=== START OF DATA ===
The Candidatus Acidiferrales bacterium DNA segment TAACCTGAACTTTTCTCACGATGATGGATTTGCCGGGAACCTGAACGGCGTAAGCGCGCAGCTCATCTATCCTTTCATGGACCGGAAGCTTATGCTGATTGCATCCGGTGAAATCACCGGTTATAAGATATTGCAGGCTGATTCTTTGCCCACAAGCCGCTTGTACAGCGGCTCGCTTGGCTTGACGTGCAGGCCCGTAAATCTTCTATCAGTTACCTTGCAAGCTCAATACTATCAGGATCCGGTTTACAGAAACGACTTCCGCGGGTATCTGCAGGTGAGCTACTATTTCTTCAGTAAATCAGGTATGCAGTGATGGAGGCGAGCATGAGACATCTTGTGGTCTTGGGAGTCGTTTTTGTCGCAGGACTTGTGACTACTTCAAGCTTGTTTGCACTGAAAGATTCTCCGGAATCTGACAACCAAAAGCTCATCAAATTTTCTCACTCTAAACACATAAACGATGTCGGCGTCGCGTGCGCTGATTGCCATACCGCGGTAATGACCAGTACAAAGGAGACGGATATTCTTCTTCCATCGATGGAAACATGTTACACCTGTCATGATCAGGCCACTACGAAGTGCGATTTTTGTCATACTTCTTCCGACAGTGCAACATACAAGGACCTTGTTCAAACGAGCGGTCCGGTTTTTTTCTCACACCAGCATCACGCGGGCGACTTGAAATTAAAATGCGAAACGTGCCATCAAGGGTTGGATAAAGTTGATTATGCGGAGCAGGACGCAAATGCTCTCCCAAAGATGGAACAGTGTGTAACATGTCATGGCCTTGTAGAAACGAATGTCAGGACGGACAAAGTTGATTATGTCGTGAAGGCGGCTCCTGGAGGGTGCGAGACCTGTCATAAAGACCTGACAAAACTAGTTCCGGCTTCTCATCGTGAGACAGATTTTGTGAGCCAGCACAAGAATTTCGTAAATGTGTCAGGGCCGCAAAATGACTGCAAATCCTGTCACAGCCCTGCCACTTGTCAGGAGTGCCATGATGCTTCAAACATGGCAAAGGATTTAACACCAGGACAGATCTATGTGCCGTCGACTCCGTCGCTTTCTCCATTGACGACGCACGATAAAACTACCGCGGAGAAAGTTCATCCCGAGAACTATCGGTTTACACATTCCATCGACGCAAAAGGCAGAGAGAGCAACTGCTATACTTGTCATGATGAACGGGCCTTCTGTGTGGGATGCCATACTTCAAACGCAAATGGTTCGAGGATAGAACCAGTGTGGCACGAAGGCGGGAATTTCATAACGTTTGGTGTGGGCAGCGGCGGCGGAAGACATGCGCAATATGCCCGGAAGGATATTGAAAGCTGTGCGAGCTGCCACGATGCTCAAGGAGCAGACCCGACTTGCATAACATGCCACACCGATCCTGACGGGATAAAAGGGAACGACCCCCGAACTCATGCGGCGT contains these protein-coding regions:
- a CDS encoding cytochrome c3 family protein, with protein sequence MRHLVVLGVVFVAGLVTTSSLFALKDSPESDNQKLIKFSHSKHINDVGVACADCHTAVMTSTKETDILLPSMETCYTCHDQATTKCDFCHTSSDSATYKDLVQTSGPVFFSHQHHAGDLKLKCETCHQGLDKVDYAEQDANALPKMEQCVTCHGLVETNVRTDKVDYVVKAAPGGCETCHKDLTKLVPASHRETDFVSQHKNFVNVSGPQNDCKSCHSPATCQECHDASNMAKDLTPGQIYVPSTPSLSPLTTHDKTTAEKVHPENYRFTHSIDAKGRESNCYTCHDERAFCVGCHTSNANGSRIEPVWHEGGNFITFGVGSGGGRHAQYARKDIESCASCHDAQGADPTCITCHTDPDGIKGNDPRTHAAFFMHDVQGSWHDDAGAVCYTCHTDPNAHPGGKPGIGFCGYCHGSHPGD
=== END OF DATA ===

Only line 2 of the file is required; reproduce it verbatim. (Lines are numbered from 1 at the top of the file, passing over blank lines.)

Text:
- a CDS encoding cytochrome c3 family protein, with protein sequence MRHLVVLGVVFVAGLVTTSSLFALKDSPESDNQKLIKFSHSKHINDVGVACADCHTAVMTSTKETDILLPSMETCYTCHDQATTKCDFCHTSSDSATYKDLVQTSGPVFFSHQHHAGDLKLKCETCHQGLDKVDYAEQDANALPKMEQCVTCHGLVETNVRTDKVDYVVKAAPGGCETCHKDLTKLVPASHRETDFVSQHKNFVNVSGPQNDCKSCHSPATCQECHDASNMAKDLTPGQIYVPSTPSLSPLTTHDKTTAEKVHPENYRFTHSIDAKGRESNCYTCHDERAFCVGCHTSNANGSRIEPVWHEGGNFITFGVGSGGGRHAQYARKDIESCASCHDAQGADPTCITCHTDPDGIKGNDPRTHAAFFMHDVQGSWHDDAGAVCYTCHTDPNAHPGGKPGIGFCGYCHGSHPGD